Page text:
April 10, 2018

Payday-lending industry sues to block Obama-era rule

The payday-lending industry sued the Consumer Financial Protection Bureau on Monday in an attempt to block an agency rule the industry says will destroy it.

The regulation, which was finalized under the Obama administration, will radically change how payday lenders operate by requiring firms to verify that borrowers can afford the debt before giving them the money and capping the number of times someone can take out successive loans.

It is "draconian" and would "virtually eliminate" the payday-lending industry, according to the lawsuit by the Community Financial Services Association of America (CFSA), which was filed in the U.S. District Court for the Western District of Texas. The rule "was motivated by a deeply paternalistic view that consumers cannot be trusted with the freedom to make their own financial decisions."

The rule was already under assault. Republicans in the House and Senate have introduced legislation to block its implementation, and Mick Mulvaney, appointed by President Trump to temporarily lead the agency, has said he is reviewing the regulation.

But the payday-lending industry is moving even more aggressively to block its implementation. 
We do not take lightly that we are suing our federal regulator, however, we have long said we are pursuing all options with regard to the CFPB's harmful small-dollar lending rule, and one of these options was litigation," said Dennis Shaul, Chief Executive of the CFSA, the primary industry group for payday lenders .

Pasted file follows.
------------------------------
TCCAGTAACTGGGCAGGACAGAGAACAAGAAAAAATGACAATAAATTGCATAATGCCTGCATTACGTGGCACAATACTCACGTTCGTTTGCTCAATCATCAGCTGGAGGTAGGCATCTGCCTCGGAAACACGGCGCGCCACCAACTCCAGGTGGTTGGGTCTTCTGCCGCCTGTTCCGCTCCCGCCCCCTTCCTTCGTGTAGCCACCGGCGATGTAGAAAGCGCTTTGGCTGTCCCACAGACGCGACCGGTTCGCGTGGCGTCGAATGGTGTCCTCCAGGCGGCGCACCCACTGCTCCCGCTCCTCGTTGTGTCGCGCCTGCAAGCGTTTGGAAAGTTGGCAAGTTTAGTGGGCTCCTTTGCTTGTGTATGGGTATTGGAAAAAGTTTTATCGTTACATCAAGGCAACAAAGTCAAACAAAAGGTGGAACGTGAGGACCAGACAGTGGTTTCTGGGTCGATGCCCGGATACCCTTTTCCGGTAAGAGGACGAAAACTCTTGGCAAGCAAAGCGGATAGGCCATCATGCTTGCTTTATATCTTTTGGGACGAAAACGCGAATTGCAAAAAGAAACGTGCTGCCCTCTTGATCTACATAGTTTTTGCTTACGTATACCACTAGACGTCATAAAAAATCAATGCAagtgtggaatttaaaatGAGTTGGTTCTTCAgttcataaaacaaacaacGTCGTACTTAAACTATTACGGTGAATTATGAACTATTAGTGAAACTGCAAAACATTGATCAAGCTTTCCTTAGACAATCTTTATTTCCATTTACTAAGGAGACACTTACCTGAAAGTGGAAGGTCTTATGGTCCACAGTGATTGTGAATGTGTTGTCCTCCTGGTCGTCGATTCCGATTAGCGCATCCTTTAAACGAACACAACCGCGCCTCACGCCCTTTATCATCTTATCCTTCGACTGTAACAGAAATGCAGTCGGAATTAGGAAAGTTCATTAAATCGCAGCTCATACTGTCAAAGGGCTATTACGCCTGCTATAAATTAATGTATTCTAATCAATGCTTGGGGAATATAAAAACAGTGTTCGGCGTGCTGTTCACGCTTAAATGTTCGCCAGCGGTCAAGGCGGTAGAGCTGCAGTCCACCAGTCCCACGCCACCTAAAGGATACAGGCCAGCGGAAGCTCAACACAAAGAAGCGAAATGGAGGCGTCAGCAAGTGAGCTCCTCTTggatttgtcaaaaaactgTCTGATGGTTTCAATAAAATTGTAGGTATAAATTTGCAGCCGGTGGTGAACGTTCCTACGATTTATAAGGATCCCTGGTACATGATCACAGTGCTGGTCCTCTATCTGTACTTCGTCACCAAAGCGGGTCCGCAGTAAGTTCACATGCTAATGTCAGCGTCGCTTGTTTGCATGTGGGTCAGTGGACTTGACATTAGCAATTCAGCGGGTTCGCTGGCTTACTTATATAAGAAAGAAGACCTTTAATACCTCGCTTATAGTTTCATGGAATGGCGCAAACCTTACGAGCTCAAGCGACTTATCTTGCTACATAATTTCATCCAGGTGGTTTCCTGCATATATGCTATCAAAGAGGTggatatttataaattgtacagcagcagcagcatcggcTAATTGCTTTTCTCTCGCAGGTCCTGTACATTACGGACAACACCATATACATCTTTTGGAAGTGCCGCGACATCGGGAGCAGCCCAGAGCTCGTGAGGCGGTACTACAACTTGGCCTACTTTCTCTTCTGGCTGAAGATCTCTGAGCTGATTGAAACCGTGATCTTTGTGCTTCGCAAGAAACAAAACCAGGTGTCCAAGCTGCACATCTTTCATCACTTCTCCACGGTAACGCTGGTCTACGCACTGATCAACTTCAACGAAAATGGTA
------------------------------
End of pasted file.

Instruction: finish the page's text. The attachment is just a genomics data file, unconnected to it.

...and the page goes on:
The CFPB did not immediately respond to an inquiry about the lawsuit, and it is unclear whether the agency will fight it. Read more at THE WASHINGTON POST

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ARKANSAS among states to enact financial education legislation

Financial education is something I'm extremely passionate about. Several times a year, I travel to schools throughout the state and talk to elementary students about the duties of the State Treasurer and the importance of a solid financial foundation for success both in public office and life in general.

The Center for Financial Literacy in Vermont, which rates all states on their financial literacy instruction, gave Arkansas a 'B' in 2017 for its ability to provide financial literacy instruction in Arkansas schools. That's incredible news for our state when you look back to the Center's 2013 grade for our state - an 'F.'